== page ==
LONG BEACH - To the delight of the Long Beach City Council members, paving of the north section of the Discovery Trail will soon begin.
During the Sept. 21 council meeting, the council rapidly approved a bid contract with Lakeside Industries to perform the work. Originally, the paving was scheduled to start in October, with a completion date no later than the end of the month.
"There's one problem," City Administrator Robert Strope warned the council. "The contractor would like to start next week."
After years of delay and frustration, the council was more than happy to be advised of such a difficulty.
"This is great," said Council member Ralph Moore. "We're actually moving forward."
"This is fantastic," said Council member Mike Unruh.
The city received bids from two contractors to perform the work, with both bids within several hundred dollars of each other. In the end, the city accepted Lakeside Industries slightly lower bid of $63,658 to pave the section of trail leading to the Clark's Tree monument and the parking area of the Breakers, from 17th St. N. to 27th St. N.
The council also approved Ocean Lodge's proposal to build a conference center at their Bolstad Avenue location. The planning commission, during their Sept. 13 meeting, recommended the proposal be advanced to the city council for final approval.
The conference center would be able to seat approximately 100 people, but owner Way Lee doesn't anticipate many events of such a size. He envisions other activities, such as exercise classes, and other multi-use functions for the center.
The council, after some discussion, also approved the use of alternative siding material, such as Hardiplank, instead of cedar shingles. Hardiplank, made of fiber cement which mimics the appearance of wood, is becoming increasingly popular on the Peninsula because of its durability. The council has received several requests to allow the material in place of the traditional cedar wood siding.
During the report section of the meeting, disaster preparedness became a subject of discussion.
"I don't want to get caught short," said Moore. "If the tsunami warning wasn't a wake-up call and if the hurricanes aren't a wake-up call, we're not doing our jobs," he said, referring to the weaknesses in disaster preparedness exposed by recent disasters in the South.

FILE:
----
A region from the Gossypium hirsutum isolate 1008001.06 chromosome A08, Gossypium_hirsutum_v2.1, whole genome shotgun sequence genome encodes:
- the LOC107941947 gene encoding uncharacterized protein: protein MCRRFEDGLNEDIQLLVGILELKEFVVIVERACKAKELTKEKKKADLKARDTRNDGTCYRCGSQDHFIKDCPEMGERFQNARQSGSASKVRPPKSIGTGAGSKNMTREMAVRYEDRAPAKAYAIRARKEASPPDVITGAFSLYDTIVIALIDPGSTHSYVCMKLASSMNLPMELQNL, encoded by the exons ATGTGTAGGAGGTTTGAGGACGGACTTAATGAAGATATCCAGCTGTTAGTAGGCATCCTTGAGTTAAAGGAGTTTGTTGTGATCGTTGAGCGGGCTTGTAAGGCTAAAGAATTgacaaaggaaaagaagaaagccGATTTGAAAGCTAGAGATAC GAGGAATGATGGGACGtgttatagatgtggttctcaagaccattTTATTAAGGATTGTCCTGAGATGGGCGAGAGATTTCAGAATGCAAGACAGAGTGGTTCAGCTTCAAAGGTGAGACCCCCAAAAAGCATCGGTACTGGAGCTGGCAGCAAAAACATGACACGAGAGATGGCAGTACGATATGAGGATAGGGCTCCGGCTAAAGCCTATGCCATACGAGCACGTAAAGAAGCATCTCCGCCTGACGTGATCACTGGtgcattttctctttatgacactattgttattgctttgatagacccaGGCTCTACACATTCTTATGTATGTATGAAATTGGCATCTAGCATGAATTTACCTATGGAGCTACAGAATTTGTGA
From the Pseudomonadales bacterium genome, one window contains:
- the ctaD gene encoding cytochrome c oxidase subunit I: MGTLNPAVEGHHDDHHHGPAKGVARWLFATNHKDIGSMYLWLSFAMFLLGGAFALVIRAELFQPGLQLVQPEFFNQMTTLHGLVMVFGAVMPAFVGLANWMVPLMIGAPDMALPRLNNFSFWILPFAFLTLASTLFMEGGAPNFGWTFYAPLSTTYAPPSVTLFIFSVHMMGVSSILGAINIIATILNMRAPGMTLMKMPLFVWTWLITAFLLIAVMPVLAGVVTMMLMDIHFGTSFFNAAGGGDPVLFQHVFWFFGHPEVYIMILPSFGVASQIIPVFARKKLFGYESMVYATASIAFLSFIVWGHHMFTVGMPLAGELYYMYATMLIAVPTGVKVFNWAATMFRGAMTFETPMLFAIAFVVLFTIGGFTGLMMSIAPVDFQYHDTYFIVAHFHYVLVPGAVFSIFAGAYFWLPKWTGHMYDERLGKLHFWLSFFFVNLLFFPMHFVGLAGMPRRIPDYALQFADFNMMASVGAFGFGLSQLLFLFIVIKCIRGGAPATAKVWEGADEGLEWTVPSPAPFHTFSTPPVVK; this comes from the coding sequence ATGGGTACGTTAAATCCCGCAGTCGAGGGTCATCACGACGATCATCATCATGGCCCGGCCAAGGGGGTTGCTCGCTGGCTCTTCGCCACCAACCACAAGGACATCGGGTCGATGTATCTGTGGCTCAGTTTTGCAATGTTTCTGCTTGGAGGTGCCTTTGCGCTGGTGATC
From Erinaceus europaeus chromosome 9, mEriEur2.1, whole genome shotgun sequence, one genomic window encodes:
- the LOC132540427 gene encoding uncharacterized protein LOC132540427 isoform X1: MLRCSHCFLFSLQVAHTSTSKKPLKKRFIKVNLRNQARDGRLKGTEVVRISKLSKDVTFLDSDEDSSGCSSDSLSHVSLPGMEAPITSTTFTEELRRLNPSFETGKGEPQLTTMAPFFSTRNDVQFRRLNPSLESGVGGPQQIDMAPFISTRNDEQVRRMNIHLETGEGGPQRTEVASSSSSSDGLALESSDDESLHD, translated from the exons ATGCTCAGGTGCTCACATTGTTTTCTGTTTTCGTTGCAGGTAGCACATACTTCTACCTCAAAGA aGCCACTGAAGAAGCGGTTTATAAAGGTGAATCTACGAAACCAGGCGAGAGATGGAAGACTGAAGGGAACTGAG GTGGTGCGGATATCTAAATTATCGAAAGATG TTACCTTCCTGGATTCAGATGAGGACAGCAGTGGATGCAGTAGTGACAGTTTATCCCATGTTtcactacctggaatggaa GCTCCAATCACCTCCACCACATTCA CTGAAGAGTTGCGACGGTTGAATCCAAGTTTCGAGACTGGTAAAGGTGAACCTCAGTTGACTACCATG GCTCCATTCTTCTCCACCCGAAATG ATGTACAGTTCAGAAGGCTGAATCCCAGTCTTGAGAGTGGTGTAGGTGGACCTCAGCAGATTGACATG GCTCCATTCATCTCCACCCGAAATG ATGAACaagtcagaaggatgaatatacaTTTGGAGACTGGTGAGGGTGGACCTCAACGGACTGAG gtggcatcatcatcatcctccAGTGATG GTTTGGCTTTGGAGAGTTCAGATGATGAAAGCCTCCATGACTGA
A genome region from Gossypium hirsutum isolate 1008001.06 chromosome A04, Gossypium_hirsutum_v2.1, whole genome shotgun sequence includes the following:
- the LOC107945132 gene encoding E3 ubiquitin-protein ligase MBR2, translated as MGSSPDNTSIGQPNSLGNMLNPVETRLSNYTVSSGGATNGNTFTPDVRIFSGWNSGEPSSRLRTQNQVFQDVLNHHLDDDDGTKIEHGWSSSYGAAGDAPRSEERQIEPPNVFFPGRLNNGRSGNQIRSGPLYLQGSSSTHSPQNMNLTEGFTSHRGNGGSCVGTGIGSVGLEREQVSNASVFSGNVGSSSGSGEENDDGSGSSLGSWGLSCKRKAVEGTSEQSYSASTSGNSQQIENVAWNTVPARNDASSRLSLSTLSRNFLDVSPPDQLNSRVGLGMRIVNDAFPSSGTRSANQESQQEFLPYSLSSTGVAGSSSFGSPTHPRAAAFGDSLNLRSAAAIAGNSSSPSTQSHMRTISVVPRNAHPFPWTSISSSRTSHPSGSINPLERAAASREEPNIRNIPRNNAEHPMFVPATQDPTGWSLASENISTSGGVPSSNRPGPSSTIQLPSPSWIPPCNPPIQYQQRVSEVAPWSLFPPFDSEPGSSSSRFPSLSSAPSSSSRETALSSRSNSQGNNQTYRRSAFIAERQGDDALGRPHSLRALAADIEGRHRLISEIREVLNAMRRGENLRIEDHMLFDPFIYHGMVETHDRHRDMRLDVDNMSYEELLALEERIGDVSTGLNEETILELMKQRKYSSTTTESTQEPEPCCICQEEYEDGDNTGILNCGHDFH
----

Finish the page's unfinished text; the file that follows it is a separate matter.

Long Beach Police Chief Flint Wright emphasized again that individuals need to take personal responsibility for establishing their own plans, given the potential speed with which a tsunami might occur. The police department has a plan in place, including traffic control to allow people to leave the Peninsula as easily as possible.
"We need to quit blowing the sirens for every little thing," said Unruh. The Long Beach Fire Department has been working to switch to radios. Each time the fire siren sounds, the city, police, and even the Chinook Observer receive calls from concerned people asking if it is a tsunami warning.
Other suggestions included putting up additional evacuation route signs on the streets and in hotels and motels and paving some high-ground specifically as an evacuation area.
"We want to not only have a plan but we want to try it out," said Mayor Ken Ramsey.
Strope said he could organize a presentation, advising on the progress of the various organizations involved in disaster planning, a long list that ranges from the federal to the local levels of government.
"Long Beach has never been afraid to take the lead before," said Moore of the possible plans and preparations under local control.
City Community Development Director John Schelling told the council the University of Washington has a program in their department of architecture where graduate students study communities and, based on the results, advise them on hazard mitigation planning, including tsunami preparedness and evacuation planning.
The council agreed it might be a worthwhile to find out more information on the program.
The council also asked the city staff to begin review of the city's comprehensive plan, the document that guides the city's growth and designates certain areas for certain uses, such as businesses, residential, and industrial areas. The process will be similar to the review of the zoning ordinance, which was just completed, involving workshops and public hearings.